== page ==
An old Land Rover is still the best off-roader money can buy, believes James Ruppert.

Maurice Wilks, chief engineer for Rover, bought an ex-US Army four- wheel-drive Jeep for use on his estate in Anglesey in 1945. When asked by his brother Spencer, also a Rover director, what he would replace the Jeep with when it wore out, he replied: "Another Jeep."

In the "export or die" post-war climate of steel rationing, there was a world-wide need for farm machinery. The Wilks brothers realised that a Rover version of the Jeep could satisfy this demand and provide the company with much needed funds.

Born out of necessity the result was a vehicle with a corrosion-resistant aluminium body, supported by a simple chassis and powered by a gutsy engine. The first 25 Land Rovers rolled off the production line in late 1947. Fifty years later the company could not have strayed further from its utilitarian roots with the luxury specification Range Rover, urban estate car Discovery and recreational Freelander. However, an old Land Rover is still the best off roader that not too much money can buy.

Although the Land Rover story has been one of constant development, the Series 1 and 2 are too crude for most practical, non-farmyard purposes. Now regarded as classics, they are for die-hard enthusiasts only. Series 3s are the models that took Land Rover into the 20th century. A proper dashboard, decent heating and ventilation, even space for a radio. Mechanically, a synchromesh gearbox and heavy duty clutch made life easier and a galvanised chassis promised a long and useful life.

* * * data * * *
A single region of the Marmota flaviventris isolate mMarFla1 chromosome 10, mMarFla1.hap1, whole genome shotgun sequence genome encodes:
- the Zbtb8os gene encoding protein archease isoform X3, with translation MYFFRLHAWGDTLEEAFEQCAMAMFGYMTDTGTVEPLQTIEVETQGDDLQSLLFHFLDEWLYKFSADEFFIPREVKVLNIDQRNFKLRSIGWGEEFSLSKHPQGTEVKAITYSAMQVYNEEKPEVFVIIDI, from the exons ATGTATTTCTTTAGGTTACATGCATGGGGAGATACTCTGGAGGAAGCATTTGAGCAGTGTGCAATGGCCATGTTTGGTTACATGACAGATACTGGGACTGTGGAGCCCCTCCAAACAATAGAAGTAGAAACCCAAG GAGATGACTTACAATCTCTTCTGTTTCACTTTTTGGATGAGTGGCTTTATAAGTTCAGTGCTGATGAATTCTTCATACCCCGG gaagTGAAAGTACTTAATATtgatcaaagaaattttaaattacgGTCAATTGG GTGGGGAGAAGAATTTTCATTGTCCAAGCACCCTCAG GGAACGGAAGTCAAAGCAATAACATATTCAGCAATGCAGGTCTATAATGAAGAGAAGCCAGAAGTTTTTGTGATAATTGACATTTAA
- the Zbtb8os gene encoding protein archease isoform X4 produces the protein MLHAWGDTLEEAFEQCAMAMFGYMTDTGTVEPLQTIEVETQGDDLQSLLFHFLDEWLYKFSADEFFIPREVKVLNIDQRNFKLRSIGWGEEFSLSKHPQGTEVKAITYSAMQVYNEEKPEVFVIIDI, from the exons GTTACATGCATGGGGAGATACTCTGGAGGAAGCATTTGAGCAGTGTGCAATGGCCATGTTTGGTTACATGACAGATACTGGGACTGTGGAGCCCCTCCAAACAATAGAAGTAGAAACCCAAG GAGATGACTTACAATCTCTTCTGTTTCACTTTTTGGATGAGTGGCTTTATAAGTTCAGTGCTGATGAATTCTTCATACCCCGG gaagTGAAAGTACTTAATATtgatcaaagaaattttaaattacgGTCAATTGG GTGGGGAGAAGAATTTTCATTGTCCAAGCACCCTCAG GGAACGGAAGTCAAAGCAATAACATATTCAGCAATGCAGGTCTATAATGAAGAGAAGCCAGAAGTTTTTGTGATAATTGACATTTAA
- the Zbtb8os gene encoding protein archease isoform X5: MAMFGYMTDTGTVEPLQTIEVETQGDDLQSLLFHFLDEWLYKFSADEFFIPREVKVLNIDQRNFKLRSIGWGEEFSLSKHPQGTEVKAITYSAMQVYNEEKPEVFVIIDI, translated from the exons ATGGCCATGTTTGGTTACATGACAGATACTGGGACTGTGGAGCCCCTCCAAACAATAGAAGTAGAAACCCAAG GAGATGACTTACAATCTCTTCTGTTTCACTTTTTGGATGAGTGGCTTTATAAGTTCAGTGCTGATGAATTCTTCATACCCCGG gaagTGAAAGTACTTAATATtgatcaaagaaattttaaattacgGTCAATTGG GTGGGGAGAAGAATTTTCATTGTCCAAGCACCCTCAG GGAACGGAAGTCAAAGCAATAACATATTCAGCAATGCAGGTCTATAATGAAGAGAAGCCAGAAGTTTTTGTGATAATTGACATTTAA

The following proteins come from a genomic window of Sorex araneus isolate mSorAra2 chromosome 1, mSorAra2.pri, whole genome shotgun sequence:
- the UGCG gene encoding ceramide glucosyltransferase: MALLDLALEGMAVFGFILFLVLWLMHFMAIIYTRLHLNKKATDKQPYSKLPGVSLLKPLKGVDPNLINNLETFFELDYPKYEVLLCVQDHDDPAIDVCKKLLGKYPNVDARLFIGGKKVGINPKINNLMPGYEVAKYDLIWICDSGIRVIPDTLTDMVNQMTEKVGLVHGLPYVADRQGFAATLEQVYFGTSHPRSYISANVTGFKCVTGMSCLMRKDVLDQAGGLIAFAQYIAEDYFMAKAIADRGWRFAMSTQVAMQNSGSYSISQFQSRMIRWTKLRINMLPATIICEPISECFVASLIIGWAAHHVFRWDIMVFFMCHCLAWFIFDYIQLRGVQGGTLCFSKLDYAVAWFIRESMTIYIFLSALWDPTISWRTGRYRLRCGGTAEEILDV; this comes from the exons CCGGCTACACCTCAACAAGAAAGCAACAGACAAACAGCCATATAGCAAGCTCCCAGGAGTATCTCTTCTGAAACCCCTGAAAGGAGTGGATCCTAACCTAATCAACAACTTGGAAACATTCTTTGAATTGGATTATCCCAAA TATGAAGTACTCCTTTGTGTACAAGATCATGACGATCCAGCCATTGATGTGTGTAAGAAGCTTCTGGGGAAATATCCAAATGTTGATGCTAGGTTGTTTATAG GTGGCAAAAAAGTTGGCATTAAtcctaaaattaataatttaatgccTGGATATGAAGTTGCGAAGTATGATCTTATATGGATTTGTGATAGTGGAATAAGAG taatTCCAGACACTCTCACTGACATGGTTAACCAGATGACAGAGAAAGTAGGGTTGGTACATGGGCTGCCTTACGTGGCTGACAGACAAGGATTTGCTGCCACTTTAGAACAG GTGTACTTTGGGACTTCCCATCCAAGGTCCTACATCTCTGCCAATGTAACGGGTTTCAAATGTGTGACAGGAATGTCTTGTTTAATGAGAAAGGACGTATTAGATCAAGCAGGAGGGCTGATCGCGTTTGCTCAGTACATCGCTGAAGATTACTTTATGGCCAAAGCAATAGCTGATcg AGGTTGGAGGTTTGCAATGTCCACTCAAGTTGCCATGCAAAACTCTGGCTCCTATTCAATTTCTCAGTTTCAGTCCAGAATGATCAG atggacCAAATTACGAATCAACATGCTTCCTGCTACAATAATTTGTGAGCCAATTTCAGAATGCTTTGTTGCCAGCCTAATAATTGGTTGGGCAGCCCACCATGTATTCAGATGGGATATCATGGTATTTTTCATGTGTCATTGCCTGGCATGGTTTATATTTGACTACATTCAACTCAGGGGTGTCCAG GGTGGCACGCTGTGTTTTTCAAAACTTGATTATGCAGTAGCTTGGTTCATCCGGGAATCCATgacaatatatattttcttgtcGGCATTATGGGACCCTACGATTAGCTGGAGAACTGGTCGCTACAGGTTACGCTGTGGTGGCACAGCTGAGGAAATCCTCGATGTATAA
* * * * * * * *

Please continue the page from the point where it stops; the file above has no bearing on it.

With the 90 and 110 in 1983 the most basic Land Rover got comfortable coil spring suspension, just like Range Rovers. The body also received the biggest revamp since the 1940s with reshaped windows, slatted grille and plastic wheelarch protectors, before a name change to Defender.

Appraising a Land Rover is not for the faint hearted. At the very least take an owner, or hire an expert to go with you. The other principle to grasp is that there is no such thing as a cheap Land Rover, only one that will cost a fortune to restore. A serviceable one is unlikely to drop below pounds 1,500, and realistically pounds 2,000 to pounds 3,000 is the ideal amount to pay at the lower end of the scale.

Because the Land Rover has been around since the beginning of time itself, there are thousands to choose from, but don't worry if you can't find exactly what you want. A good used Land Rover must have three things: a good gearbox, a sound chassis and minimal rust. The rest you can change.

But if you don't fancy hard work someone like Keith Gott will do it for you. He buys ex-MoD and public service Land Rovers, which have been maintained properly, then rebuilds them to your specification. Prices can start at pounds 3,000. You can also turn up good examples from the newspapers. I found a Series 3 petrol version with a full year's tax and MOT, rear seats and a very healthy sounding set of mechanicals for pounds 1,600. And I bet it will still be running as sweetly in 50 years.

Keith Gott 01420 544330. The Association of Rover Clubs - 0161 4568224.